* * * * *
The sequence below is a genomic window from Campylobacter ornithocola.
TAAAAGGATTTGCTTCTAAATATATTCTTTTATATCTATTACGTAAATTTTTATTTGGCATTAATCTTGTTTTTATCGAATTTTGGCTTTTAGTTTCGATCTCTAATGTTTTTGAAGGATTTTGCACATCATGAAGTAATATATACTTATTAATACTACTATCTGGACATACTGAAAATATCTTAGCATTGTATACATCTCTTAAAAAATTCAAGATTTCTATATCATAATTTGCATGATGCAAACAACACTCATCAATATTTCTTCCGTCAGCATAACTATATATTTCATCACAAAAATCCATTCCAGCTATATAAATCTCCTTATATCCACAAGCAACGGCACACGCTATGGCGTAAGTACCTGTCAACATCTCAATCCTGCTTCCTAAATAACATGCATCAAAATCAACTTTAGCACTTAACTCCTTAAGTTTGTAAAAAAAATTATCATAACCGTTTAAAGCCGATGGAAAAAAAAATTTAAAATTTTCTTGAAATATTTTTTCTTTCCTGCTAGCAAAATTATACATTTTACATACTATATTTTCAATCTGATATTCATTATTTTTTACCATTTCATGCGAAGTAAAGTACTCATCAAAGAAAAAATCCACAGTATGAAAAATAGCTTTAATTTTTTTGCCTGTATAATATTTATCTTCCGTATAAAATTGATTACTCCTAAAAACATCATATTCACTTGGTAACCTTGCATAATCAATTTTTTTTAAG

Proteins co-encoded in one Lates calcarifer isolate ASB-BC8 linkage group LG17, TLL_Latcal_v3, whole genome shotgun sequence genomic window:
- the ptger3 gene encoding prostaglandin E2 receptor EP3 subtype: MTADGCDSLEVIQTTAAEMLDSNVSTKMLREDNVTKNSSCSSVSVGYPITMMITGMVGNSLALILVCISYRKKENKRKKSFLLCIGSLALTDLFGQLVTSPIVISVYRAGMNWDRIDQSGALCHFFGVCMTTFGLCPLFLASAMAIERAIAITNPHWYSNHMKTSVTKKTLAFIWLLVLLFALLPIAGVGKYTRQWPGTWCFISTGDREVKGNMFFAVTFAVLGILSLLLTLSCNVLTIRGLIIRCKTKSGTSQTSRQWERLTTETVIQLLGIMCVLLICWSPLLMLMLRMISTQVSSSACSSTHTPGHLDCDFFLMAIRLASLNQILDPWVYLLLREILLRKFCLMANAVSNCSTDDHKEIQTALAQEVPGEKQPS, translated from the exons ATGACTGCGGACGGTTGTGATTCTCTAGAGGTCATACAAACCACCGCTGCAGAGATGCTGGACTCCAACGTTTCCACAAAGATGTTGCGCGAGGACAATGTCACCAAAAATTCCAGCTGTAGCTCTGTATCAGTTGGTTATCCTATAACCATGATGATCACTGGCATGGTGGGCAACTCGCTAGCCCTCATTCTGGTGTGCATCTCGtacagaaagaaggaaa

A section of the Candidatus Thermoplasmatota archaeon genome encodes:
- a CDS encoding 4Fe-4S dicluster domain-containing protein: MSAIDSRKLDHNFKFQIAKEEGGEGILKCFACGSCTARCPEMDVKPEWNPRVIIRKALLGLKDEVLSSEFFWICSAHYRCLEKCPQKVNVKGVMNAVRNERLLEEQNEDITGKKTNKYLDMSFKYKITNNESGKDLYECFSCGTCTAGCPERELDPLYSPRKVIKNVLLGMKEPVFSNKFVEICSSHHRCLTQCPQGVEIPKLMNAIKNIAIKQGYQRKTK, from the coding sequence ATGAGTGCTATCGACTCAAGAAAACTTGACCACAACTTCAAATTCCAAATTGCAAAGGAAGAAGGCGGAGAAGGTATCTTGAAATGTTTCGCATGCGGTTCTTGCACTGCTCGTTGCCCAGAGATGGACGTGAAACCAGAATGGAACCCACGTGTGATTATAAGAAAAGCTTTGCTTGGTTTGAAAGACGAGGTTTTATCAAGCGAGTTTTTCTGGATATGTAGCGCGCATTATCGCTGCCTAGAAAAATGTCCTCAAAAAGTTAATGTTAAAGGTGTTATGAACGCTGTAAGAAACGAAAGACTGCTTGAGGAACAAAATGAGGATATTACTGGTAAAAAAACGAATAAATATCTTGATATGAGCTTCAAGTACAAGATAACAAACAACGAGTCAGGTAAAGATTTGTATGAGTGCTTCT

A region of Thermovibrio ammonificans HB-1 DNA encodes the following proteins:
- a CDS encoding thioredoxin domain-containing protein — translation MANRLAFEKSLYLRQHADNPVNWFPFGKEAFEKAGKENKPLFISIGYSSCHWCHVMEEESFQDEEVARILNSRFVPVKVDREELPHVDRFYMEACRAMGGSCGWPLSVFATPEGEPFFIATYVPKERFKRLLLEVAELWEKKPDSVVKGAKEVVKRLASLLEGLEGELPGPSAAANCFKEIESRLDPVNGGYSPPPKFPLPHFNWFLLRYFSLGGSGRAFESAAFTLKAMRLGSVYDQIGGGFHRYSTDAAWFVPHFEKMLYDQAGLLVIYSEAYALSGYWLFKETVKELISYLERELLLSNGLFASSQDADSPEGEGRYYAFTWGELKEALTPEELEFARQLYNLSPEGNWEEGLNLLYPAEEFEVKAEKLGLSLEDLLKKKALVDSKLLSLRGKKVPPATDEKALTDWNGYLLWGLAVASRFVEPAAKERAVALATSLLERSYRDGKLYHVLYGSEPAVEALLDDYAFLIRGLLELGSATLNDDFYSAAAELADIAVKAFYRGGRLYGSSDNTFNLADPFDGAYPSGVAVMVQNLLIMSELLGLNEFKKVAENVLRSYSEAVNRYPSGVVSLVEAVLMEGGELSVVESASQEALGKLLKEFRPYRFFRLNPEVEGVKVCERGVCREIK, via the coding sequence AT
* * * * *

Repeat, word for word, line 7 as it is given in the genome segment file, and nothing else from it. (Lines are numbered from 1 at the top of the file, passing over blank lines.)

A region of Thermovibrio ammonificans HB-1 DNA encodes the following proteins: